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Analysis: Questions mount over former president’s arrest in Bolivia

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Even before his arrest in the early hours of Saturday morning, former Bolivian interim president Jeanine Áñez posted several messages on his Twitter account. “The political persecution has begun,” the right-wing politician said he wrote Friday afternoon. Less than 24 hours later, she would be detained at her home in the city of Trinidad.
Members of his former cabinet were also arrested. Álvaro Coímbra, who held the post of Minister of Justice under Áñez, and Rodrigo Guzmán, who was its Minister of Energy, they were arrested as part of a Bolivian police operation apparently aimed at officials who served in the previous administration.
“I denounce in Bolivia and the world that, in an act of abuse and political persecution, the MAS government has ordered my arrest. I am accused of participating in a coup that never happened. I pray for Bolivia and all its people. ” the Donkey, 53 years old he tweeted just before his arrest, referring to the country’s left-wing ruling Party Movement for Socialism (MAS).

Until then, Morales had ruled Bolivia for three terms (almost 14 years) and was waiting for a fourth. Although the results would be found after an international audit, the 2019 elections could not be validated due to “serious irregularities”, it was declared the winner, provoking massive protests across the country.

Then head of the Bolivian Armed Forces, Cmdr. Williams Kaliman, asked Morales to leave office to restore stability and peace; Morales acceded on November 10th “for the good of Bolivia.”
But political allies argue he was ousted from power as part of a coup orchestrated by conservatives, including Áñez. After the resignation of Morales, also did Alvaro Garci’a Linera, its vice-president the president of the senate and the president of the lower house, creating a power vacuum that Áñez was mandated constitutionally to hold the provisional position.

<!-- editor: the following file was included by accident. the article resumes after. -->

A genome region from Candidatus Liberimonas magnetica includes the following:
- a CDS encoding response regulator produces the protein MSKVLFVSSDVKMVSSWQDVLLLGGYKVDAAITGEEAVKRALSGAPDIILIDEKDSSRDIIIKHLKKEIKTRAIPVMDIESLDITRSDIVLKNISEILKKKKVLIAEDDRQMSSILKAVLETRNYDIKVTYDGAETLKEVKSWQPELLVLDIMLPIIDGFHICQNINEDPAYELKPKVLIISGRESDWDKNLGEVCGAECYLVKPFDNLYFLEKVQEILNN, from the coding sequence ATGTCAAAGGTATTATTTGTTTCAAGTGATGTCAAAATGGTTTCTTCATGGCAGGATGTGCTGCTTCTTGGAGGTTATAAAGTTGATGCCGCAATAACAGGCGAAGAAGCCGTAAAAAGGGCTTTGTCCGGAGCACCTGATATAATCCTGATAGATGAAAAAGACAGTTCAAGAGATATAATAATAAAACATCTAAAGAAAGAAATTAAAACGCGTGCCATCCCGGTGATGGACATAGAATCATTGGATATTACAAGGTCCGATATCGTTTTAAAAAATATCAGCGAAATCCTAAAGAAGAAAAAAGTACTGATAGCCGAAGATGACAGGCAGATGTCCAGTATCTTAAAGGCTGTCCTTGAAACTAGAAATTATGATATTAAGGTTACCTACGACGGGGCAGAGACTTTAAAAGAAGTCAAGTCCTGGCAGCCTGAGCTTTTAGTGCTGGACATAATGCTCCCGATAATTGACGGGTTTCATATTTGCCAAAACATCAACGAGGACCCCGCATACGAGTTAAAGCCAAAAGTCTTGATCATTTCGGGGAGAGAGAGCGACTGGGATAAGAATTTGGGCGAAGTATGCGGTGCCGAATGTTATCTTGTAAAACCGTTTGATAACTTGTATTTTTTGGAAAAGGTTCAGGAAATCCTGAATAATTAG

The following year, his government held new elections. Luis Arce, a protégé of Morales, won, and the former president finally returned from exile in Bolivia.

But now that Morales is back, there are those who fear political revenge.

Strike loads

In all, the Attorney General’s Office of the Republic of Bolivia has issued arrest warrants against ten officials of Anez’s interim government, including the interim president herself and the two ministers who have already been arrested.

Charges are wide and scarce. According to officials, the charges facing Ánez and several of his ministers are terrorism, sedition and conspiracy to commit a coup, accusations that they have fiercely rejected, with Anez herself describing the charges as an act of “political persecution.”

After his arrest, Coimbra, the former justice minister, said in a video posted by Democratic Unity, an opposition political coalition, that there was no legal basis for his arrest.

“This has no legal validity. Do you know the reason why we are currently detained under the arrest warrant? He says we have committed the crimes of terrorism, sedition and others simply because we have accepted our positions as ministers. That’s it!” Coimbra said in an impromptu statement made behind the bars of a local cell.

Right next to him, in the same cell, was Rodrigo Guzmán, Áñez’s Minister of Energy. “This is an illegal arrest. We have been arrested on the street [the city of] Trinity. We could have been easily summoned and would have been delighted to appear in court. We didn’t run away and we won’t. We will face this process and all the political things that can throw us off. We are sure that this is just a smokescreen to hide the terrible management of the pandemic, “Guzmán said.

The government of President Arce, who won the presidential election in October, has denied that the arrests have anything to do with political vendetta.